The dissipation of nicosulfuron (30 μM) was observed both for leaf and wood grown biofilms (Figure 7). The adsorption of nicosulfuron on subtrata was around 0.15 ± 0.076 % and 2.82 ± 0.69 % (n = 3) for leaf and wood, respectively (data not shown). Surprisingly, wood grown biofilms were able to degrade nicosulfuron as soon as they were exposed to the herbicide, as opposed to leaf grown biofilms which showed a 3 day delay in nicosulfuron degradation (Figure 7). Nevertheless, the nicosulfuron degradation kinetics was the same overall, exhibiting comparable rates, whatever the substratum tested (Table 1). At day 21, the nicosulfuron degradation by the wood grown biofilms was maximal, reaching around 97% dissipation. Then, the nicosulfuron concentration remained unchanged until the end of the experiment. On the contrary, for the leaf grown biofilms, the degradation of nicosulfuron reached also 97% after 21 days and continued up to 100% at the end of the experiment (Figure 7). During this biodegradation process, the pH of the medium was not significantly modified since the values were of 6.40 ± 0.36 at the end of the experiment under all the conditions.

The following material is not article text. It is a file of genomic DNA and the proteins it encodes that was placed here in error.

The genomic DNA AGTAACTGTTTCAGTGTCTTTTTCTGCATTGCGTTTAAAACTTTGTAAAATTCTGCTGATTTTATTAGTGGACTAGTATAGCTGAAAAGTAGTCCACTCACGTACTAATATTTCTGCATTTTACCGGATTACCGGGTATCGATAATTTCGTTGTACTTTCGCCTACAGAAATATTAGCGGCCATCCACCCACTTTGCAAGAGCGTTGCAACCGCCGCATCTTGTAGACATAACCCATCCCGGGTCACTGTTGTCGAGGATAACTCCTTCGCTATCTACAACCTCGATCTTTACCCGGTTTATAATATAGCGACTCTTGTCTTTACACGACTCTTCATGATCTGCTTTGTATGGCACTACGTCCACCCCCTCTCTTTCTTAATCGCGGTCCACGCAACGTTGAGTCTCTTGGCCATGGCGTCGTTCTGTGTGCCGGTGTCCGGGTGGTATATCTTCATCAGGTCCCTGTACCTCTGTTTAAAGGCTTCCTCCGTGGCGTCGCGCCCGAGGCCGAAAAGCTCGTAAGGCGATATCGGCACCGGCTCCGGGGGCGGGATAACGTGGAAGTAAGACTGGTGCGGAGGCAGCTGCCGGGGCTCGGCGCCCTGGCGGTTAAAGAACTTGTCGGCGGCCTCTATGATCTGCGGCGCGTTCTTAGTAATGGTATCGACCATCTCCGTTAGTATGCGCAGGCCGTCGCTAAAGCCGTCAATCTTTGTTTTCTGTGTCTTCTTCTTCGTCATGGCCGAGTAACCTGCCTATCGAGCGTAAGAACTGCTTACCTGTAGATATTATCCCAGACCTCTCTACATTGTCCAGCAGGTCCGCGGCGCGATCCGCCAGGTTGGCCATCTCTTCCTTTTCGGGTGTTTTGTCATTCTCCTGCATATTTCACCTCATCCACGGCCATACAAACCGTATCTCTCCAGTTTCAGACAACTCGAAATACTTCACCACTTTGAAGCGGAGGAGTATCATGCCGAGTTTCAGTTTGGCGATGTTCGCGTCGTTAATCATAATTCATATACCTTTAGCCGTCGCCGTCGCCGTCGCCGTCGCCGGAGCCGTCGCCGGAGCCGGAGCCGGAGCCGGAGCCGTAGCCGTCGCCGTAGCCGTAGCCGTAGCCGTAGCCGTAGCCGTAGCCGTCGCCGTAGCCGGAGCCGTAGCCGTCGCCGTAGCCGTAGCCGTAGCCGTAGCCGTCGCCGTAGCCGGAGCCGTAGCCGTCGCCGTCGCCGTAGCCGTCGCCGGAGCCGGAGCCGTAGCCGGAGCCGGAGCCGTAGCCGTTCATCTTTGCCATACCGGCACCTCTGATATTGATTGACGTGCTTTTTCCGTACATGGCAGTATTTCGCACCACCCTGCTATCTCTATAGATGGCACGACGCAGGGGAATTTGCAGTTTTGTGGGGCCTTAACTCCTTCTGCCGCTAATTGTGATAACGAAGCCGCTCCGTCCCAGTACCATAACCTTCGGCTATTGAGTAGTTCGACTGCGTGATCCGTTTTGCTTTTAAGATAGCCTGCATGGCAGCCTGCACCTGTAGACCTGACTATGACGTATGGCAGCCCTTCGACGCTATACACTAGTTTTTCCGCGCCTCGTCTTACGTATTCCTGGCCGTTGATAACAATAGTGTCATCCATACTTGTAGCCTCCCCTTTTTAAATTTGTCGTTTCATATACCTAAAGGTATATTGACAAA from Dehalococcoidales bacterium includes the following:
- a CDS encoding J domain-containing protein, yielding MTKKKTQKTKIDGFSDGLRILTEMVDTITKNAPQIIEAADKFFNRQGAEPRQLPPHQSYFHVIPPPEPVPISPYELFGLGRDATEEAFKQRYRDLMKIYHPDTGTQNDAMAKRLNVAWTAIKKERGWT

Figure 7. Biodegradation of 30 μM nicosulfuron by P. cucumerina AR1 biofilms on leaf and wood. The abiotic controls correspond to the substrata non-inoculated by the strain. Values are expressed as the mean ± standard error (SE), n = 3.
Nicosulfuron was degraded by biofilms with the same pathway as that observed for planktonic lifestyle. The two major metabolites, ADMP and ASDM as well as the minor one, N3, were formed under these conditions (data not shown). A fourth metabolite, with a retention time of 2.3 min and a molecular ion at m/z 304.1396 [M+H]+ (C14H18N5O3+), was also detected by LC-(+)ESI-MS after 6 days of incubation but in a very low amount. This ion was already observed in the mass spectrum of N3 as the main fragment ion, suggesting that N4 came directly from N3. It was assigned as 2-(4,6-dimethoxy-pyrimidin-2-yl)-N,N-dimethyl-nicotinamide (N4) by comparison with the literature data (Carles et al., 2017a) (Supplementary Figure S1).
During the 35-day experiment, the integrated laccase activity was about 8 times higher for leaf grown biofilms compared to wood grown biofilms (Figure 5B). This activity was decreased (about 55–60%) when biofilms were exposed to nicosulfuron.
Plectosphaerella cucumerina AR1 is a filamentous Ascomycete fungus, mostly encountered in the terrestrial environment as a pathogen of various plant species and vegetables [e.g., lettuce (Usami and Katagiri, 2017), cabbage (Li et al., 2017), broomrape (Xu et al., 2016), sunflower (Zhang et al., 2015), bottle gourd (Yan et al., 2016), tomato, melon (Carlucci et al., 2012), potato (Gao et al., 2016)] and to a lesser extent in marine ecosystems where it has been described as host of ascidian invertebrates (López-Legentil et al., 2015), sponges (Wang et al., 2008) and shells (Velmurugan et al., 2011). To our knowledge, this is the first time that P. cucumerina (Figure 1) has been isolated from submerged plant litter in a freshwater ecosystem.